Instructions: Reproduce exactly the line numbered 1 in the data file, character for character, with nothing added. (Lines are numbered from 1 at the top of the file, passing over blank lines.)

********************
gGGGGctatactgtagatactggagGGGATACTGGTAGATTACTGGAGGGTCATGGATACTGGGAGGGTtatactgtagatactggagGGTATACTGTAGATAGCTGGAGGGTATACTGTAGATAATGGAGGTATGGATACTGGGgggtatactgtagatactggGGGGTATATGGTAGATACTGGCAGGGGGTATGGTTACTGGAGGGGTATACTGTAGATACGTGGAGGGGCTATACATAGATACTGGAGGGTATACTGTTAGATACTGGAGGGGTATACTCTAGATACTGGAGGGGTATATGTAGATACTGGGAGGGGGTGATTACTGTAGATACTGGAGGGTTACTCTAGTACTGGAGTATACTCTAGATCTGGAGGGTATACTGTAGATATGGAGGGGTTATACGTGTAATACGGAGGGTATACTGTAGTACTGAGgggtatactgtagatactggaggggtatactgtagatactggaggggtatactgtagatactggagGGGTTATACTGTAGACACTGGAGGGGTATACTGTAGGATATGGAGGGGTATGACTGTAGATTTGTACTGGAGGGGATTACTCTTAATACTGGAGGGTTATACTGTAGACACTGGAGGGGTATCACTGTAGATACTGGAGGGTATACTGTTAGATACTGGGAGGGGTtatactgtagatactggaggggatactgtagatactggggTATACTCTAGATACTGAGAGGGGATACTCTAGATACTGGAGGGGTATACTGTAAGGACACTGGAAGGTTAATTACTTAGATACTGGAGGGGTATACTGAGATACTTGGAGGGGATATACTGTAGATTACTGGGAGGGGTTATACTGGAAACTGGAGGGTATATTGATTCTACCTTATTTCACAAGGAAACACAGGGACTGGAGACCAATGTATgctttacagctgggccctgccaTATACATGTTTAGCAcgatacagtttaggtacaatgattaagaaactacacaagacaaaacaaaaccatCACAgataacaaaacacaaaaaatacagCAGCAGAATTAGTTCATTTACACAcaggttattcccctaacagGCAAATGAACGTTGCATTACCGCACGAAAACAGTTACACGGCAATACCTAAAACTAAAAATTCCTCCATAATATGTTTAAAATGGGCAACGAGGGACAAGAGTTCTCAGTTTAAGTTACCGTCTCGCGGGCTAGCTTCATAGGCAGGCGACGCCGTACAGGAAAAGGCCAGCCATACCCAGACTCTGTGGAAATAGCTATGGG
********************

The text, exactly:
gGGGGctatactgtagatactggagGGGATACTGGTAGATTACTGGAGGGTCATGGATACTGGGAGGGTtatactgtagatactggagGGTATACTGTAGATAGCTGGAGGGTATACTGTAGATAATGGAGGTATGGATACTGGGgggtatactgtagatactggGGGGTATATGGTAGATACTGGCAGGGGGTATGGTTACTGGAGGGGTATACTGTAGATACGTGGAGGGGCTATACATAGATACTGGAGGGTATACTGTTAGATACTGGAGGGGTATACTCTAGATACTGGAGGGGTATATGTAGATACTGGGAGGGGGTGATTACTGTAGATACTGGAGGGTTACTCTAGTACTGGAGTATACTCTAGATCTGGAGGGTATACTGTAGATATGGAGGGGTTATACGTGTAATACGGAGGGTATACTGTAGTACTGAGgggtatactgtagatactggaggggtatactgtagatactggaggggtatactgtagatactggagGGGTTATACTGTAGACACTGGAGGGGTATACTGTAGGATATGGAGGGGTATGACTGTAGATTTGTACTGGAGGGGATTACTCTTAATACTGGAGGGTTATACTGTAGACACTGGAGGGGTATCACTGTAGATACTGGAGGGTATACTGTTAGATACTGGGAGGGGTtatactgtagatactggaggggatactgtagatactggggTATACTCTAGATACTGAGAGGGGATACTCTAGATACTGGAGGGGTATACTGTAAGGACACTGGAAGGTTAATTACTTAGATACTGGAGGGGTATACTGAGATACTTGGAGGGGATATACTGTAGATTACTGGGAGGGGTTATACTGGAAACTGGAGGGTATATTGATTCTACCTTATTTCACAAGGAAACACAGGGACTGGAGACCAATGTATgctttacagctgggccctgccaTATACATGTTTAGCAcgatacagtttaggtacaatgattaagaaactacacaagacaaaacaaaaccatCACAgataacaaaacacaaaaaatacagCAGCAGAATTAGTTCATTTACACAcaggttattcccctaacagGCAAATGAACGTTGCATTACCGCACGAAAACAGTTACACGGCAATACCTAAAACTAAAAATTCCTCCATAATATGTTTAAAATGGGCAACGAGGGACAAGAGTTCTCAGTTTAAGTTACCGTCTCGCGGGCTAGCTTCATAGGCAGGCGACGCCGTACAGGAAAAGGCCAGCCATACCCAGACTCTGTGGAAATAGCTATGGG